8 people were supposed to speak today, but only 6 showed up. The entire public speaking section of the meeting only took about 20 minutes, and one of those speakers was a Penn State alum, claiming that they'd been going around to local high schools, and telling those upper classmen not to go to Penn State. That comment opened the ears of Penn State Board of Trustees Chairman Karen Peetz.
"That's very disappointing; I would have expected that alumni would get behind the university at the time of need the most, so that comment was extremely disappointing."
One of the main point's Peetz brought up during the three hour Board of Trustees meeting is that Penn State's accreditation is safe and secure.
"It's certainly a relief for the team that was working on it, its one of those things where you kind of had to go through the process even though you thought you knew what the outcome would be, but you're never sure..."
Peetz says she disagrees with Auditor General Jack Wagner's comments earlier this week that the school's president and the Governor of Pennsylvania shouldn't have a vote. Board member Anthony Lubrano agrees with him, and also thinks that the board needs to be smaller.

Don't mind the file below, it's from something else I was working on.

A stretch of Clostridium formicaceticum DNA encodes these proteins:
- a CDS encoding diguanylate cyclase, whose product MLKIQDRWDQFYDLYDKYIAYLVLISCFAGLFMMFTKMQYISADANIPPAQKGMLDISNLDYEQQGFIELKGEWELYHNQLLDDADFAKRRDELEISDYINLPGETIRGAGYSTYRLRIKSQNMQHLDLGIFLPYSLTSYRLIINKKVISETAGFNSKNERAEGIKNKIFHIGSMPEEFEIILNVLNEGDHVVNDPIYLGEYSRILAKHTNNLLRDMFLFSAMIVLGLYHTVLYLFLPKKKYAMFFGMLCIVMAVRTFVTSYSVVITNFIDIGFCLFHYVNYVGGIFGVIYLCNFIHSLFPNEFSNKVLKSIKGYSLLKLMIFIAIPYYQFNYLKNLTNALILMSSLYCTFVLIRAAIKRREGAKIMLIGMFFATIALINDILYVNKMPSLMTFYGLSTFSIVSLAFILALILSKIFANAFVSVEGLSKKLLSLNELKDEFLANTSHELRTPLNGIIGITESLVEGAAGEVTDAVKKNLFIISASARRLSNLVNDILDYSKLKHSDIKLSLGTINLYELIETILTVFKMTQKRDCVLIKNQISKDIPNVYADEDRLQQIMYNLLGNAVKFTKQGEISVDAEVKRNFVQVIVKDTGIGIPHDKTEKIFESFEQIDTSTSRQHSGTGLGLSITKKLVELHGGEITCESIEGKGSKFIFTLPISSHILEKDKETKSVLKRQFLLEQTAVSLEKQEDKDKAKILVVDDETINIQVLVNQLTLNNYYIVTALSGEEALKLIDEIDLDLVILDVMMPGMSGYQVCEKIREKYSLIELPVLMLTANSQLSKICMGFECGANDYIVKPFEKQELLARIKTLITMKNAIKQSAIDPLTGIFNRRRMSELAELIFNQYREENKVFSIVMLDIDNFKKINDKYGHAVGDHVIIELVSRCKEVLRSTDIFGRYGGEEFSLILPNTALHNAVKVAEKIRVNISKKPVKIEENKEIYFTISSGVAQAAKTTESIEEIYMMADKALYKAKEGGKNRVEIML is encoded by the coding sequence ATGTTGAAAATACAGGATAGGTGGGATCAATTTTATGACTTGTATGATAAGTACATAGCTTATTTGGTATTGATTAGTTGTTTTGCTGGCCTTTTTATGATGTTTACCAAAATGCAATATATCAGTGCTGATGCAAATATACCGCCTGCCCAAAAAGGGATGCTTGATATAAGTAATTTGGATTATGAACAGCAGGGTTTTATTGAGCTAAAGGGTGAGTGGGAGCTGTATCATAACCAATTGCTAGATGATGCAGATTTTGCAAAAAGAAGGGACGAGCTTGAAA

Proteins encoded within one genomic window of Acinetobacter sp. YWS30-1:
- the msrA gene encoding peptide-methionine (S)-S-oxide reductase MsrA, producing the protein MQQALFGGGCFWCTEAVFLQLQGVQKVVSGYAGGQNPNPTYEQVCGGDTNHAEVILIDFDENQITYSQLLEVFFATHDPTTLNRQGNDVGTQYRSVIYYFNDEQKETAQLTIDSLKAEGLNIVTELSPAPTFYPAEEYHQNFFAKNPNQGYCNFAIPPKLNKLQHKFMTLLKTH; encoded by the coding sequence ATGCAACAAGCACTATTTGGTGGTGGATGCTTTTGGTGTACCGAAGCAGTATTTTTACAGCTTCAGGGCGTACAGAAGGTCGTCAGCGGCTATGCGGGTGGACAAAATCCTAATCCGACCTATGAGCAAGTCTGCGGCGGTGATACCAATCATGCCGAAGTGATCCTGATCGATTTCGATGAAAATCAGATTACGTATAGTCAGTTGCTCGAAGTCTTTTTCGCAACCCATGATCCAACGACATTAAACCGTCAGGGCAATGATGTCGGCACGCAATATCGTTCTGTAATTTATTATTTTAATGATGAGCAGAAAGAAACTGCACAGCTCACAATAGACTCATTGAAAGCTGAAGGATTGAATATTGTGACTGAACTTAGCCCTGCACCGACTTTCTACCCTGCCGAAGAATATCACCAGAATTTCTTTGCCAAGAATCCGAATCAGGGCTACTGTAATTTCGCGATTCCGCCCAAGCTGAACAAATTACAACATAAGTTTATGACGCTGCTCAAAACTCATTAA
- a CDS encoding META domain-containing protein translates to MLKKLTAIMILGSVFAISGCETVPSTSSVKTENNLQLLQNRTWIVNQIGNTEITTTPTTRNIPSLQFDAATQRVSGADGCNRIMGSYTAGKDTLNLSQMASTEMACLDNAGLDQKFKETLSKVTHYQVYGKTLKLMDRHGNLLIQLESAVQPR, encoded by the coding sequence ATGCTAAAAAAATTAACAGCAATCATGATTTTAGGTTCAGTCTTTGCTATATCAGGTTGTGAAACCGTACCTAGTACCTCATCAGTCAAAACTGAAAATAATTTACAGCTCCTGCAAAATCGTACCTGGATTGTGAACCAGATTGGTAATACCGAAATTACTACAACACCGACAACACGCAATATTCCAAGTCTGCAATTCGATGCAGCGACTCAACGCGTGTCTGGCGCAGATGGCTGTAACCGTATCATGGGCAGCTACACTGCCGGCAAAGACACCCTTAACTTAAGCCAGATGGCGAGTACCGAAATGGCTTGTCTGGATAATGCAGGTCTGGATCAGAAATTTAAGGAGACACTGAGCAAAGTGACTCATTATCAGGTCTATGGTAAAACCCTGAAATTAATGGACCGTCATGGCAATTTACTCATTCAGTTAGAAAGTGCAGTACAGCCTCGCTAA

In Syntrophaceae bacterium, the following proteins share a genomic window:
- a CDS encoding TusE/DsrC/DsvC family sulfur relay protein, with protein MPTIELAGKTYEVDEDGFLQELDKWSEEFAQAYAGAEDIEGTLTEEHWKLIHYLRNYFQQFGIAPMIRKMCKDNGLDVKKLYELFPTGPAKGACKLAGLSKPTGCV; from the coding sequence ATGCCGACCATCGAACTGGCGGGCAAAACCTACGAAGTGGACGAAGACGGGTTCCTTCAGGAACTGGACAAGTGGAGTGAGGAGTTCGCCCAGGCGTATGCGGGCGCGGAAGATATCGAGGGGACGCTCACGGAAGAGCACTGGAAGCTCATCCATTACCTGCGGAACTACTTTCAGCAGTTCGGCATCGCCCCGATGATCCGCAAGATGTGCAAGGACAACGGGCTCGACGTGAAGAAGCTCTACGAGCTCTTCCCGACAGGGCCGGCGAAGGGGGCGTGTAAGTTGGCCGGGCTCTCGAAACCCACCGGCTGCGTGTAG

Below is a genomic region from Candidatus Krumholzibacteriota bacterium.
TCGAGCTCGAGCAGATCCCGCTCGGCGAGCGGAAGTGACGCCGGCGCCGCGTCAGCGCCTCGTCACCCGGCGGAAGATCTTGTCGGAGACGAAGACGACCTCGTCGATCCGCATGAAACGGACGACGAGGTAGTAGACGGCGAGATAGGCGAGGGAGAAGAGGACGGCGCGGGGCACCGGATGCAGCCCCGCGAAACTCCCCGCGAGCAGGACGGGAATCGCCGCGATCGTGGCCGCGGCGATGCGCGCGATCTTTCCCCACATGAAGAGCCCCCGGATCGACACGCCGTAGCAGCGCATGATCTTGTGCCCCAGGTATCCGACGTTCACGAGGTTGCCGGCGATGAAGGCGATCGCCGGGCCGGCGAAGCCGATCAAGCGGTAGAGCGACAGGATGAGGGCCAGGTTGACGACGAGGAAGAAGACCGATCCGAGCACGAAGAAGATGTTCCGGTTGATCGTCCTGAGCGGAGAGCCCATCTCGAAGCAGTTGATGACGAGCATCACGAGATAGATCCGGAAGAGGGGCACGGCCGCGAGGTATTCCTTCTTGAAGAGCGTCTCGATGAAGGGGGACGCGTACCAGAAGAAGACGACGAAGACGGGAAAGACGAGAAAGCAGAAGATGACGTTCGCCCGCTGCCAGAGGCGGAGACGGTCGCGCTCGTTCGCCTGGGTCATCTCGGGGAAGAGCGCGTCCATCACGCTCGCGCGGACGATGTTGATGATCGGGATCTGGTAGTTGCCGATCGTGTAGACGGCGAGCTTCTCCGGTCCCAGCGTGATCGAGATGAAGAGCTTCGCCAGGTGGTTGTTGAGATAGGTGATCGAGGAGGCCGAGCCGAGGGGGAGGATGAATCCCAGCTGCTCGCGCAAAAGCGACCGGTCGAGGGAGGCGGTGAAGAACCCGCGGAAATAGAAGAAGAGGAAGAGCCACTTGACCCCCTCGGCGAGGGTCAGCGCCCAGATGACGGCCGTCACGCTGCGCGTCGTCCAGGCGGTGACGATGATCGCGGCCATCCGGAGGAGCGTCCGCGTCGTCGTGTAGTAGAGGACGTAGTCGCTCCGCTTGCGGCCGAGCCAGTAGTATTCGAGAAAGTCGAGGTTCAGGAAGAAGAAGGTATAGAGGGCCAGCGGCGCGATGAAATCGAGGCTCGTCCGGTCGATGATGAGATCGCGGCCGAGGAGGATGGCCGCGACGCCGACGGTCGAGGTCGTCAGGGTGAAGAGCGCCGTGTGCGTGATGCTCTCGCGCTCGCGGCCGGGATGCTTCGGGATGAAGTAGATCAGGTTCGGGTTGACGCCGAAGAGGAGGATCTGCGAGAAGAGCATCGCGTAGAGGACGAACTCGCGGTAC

"It's very difficult to assimilate all of us and involve us in the conversations that are necessary for us to govern this university."
Peetz also outlined Penn State's plan to hire a new president when Rodney Erickson retires in 2014.
"I don't think we're going to have any trouble at all to get fantastic candidates for the presidency of Penn state."
Peetz says they'll involve the community in the hiring by hearing their voice through their delegates. They'll form two groups, a University Search Committee including faculty members, alumni and students. Who'll work along-side a committee with more than 10 Board of Trustees members. Lubrano says he wasn't shocked at the process, but once he heard that Karen Peetz would select the members.
"...I knew I wasn't one of them."
The board will then interview the candidates on the list put together by the committees before choosing Erickson's successor.